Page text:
Think about it: Just seven years ago, the Florida citrus industry produced 242 million boxes of oranges. This season, our industry will grow about 142 million boxes. That’s a 41% decrease in less than a decade. As most of us know, the vast majority of the decline was caused by weather, disease, and development.
Although U.S. OJ consumption has decreased steadily over the same period, we still need significant production. The U.S. is a net importer of OJ and as such Brazilian processors are filling the widening gap between what Florida growers can produce and what U.S. consumers drink.
Consequently, I’ve had many discussions with various industry experts (both economists and growers) and I believe now is the time to invest in Florida citrus. This would have been a curious statement a few years ago when HLB first appeared and scared the living daylights out of our industry. Believe me, HLB is still an insidious threat, but many growers now feel they have the tools to keep the psyllid at bay, especially through coordinated sprays. Plus, the industry is optimistic that nutritional therapies could save the trees we have in the ground until a long-term solution emerges through our multi-million dollar research effort.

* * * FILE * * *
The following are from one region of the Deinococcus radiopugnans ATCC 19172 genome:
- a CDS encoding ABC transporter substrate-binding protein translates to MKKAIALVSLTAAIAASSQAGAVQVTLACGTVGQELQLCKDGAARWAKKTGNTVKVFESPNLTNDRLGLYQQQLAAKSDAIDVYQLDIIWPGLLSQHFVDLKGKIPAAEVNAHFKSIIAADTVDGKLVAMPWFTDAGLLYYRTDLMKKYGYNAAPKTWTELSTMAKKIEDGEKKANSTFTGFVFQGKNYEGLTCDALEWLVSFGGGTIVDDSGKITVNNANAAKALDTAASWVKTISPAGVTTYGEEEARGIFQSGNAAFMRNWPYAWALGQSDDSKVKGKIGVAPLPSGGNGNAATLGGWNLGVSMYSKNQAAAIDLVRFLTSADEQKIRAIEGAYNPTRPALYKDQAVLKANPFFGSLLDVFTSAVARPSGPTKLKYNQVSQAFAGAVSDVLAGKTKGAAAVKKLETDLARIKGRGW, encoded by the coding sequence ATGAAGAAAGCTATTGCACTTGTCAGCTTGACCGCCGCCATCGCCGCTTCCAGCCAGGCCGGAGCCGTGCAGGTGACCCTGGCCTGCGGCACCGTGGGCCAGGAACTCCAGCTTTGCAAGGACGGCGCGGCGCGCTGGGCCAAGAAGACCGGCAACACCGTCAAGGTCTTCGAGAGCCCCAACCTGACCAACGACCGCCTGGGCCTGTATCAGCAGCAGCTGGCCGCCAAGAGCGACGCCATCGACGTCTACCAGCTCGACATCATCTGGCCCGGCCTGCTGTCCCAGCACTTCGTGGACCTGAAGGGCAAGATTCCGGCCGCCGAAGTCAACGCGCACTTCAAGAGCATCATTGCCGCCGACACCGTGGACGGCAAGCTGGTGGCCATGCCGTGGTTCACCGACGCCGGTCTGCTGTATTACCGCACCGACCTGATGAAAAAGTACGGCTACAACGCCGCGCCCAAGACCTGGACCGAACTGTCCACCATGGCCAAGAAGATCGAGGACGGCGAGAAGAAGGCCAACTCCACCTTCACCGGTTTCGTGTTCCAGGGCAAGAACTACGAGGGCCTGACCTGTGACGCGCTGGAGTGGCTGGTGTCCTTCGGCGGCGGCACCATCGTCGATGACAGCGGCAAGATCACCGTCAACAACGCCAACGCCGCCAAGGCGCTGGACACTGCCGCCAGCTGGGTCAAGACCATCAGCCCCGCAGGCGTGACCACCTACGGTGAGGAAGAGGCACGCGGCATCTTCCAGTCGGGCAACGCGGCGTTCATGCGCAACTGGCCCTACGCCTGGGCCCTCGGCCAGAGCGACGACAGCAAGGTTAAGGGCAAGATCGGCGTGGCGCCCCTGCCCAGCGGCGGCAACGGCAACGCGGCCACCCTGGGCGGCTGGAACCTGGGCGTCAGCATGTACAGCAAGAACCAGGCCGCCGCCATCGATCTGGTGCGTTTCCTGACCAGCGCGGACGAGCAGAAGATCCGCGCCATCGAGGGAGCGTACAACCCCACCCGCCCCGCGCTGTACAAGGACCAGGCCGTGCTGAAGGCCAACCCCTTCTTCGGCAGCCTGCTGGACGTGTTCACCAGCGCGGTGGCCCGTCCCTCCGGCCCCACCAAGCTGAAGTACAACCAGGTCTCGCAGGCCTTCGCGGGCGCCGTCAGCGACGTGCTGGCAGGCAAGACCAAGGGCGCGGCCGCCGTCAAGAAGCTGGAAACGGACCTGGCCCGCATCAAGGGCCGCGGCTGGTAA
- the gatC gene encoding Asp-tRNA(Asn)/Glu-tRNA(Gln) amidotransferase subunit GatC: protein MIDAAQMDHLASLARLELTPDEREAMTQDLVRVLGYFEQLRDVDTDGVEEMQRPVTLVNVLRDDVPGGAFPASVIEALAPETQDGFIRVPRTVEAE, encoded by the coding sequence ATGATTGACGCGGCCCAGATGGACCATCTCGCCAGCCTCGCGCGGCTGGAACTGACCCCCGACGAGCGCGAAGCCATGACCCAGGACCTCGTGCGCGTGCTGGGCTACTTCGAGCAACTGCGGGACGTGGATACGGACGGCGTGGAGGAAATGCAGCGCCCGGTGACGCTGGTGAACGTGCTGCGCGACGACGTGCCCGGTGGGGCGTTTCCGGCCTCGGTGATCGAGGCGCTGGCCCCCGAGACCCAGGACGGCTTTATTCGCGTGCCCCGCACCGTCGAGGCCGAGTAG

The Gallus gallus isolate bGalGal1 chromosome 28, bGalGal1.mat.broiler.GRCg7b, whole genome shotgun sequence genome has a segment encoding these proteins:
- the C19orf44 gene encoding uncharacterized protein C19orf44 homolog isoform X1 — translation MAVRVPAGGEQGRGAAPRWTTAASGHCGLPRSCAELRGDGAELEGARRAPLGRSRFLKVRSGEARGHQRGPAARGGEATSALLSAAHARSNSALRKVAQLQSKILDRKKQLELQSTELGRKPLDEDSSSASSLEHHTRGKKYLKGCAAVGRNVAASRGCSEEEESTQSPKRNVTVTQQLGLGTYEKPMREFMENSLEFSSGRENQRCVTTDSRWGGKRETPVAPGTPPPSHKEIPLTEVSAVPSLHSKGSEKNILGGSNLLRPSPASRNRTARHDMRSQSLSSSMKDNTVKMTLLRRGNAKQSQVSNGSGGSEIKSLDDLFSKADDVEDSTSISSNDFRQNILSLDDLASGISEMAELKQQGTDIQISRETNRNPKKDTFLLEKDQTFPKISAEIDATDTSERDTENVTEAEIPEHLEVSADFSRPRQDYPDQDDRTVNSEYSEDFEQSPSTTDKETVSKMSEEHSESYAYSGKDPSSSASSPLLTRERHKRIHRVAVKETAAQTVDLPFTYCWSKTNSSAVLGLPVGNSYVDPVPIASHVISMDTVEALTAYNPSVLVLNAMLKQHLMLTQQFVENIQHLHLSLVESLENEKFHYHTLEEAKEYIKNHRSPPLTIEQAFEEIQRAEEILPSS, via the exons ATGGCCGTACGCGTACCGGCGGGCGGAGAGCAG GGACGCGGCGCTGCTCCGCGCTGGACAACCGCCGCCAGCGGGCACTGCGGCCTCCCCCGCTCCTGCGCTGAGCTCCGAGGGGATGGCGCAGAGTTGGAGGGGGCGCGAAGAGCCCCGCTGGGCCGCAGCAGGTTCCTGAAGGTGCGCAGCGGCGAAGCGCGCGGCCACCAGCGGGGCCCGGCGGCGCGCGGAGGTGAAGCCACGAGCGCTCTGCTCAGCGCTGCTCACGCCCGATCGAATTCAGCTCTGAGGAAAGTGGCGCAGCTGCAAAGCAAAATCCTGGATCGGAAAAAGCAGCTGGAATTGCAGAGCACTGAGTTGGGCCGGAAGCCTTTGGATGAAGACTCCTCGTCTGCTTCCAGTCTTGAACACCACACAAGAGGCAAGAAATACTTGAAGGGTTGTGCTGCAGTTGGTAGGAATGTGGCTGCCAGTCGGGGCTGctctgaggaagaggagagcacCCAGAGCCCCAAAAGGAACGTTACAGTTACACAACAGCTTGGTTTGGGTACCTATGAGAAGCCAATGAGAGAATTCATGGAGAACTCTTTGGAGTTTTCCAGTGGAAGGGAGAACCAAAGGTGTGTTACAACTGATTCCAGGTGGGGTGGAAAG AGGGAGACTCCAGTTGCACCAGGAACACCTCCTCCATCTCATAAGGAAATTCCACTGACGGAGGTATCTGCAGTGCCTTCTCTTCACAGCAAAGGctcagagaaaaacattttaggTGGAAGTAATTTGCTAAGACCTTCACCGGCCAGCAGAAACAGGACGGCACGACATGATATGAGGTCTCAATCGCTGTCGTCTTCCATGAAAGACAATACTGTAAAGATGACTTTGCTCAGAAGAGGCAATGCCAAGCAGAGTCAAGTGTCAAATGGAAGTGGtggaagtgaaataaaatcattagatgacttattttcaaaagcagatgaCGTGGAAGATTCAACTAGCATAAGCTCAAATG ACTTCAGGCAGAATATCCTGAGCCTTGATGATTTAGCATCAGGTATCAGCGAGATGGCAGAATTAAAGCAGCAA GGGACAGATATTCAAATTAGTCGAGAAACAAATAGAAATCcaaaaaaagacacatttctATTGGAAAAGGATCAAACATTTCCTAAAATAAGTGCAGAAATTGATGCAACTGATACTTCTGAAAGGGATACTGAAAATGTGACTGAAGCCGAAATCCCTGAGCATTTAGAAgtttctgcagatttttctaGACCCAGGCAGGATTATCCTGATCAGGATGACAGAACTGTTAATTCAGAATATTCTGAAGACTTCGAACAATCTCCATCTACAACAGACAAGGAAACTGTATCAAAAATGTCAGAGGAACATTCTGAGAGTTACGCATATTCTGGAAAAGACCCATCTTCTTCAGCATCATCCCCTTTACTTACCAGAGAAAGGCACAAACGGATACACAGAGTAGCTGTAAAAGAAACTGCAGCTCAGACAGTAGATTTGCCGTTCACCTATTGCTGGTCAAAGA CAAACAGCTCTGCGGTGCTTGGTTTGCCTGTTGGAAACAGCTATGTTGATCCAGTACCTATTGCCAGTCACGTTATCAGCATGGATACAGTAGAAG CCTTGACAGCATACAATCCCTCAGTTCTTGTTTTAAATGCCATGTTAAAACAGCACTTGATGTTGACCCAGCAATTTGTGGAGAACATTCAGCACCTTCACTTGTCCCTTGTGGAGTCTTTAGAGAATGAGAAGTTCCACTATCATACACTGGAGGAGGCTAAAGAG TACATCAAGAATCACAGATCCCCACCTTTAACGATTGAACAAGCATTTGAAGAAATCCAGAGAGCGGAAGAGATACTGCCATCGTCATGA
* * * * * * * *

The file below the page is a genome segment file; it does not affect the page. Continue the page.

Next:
High fruit prices nearing $2.25 a pound are certainly buoying the spirits of Florida growers and fueling this interest in re-planting. True, production costs are sky high but growers are still banking modest profits that allow them to re-invest or buy more groves. Although prices will surely adjust, as they always do, I believe they can serve as a springboard to get more investors to look hard at citrus. We need more trees.
The state’s 150,000 acres of abandoned groves, which are typically discounted in price depending on land values and location, create intriguing utilization possibilities. They may require larger initial capital investment with re-planting, but can allow the grower to capitalize on the newest crop management techniques, like high-density planting, and enjoy modest growth in value of Florida farmland.
Underlying the investment in agricultural lands is the potential increase in Florida land values. Agriculture land prices in our state declined 40% to 55% during the period 2006-2009 and at some point those numbers will rebound. In addition, state infrastructure investments (logistics, port facilities, etc.) as well as favorable government policies designed to create jobs also should enhance land values in the future.
Counting On Consumption
I understand any investment carries a risk and Florida citrus is no different. We not only have to understand the dynamics of the supply side, but we also have to rectify the demand side. Somehow — and this is open to a lot of debate — we must get people to drink more OJ. The slide in per capita consumption has to stop or this conversation is a moot issue.
Despite the unknowns, it sure is nice to talk about investing in the future of our industry. The Florida citrus grower is resilient and we plan to be here for a long time.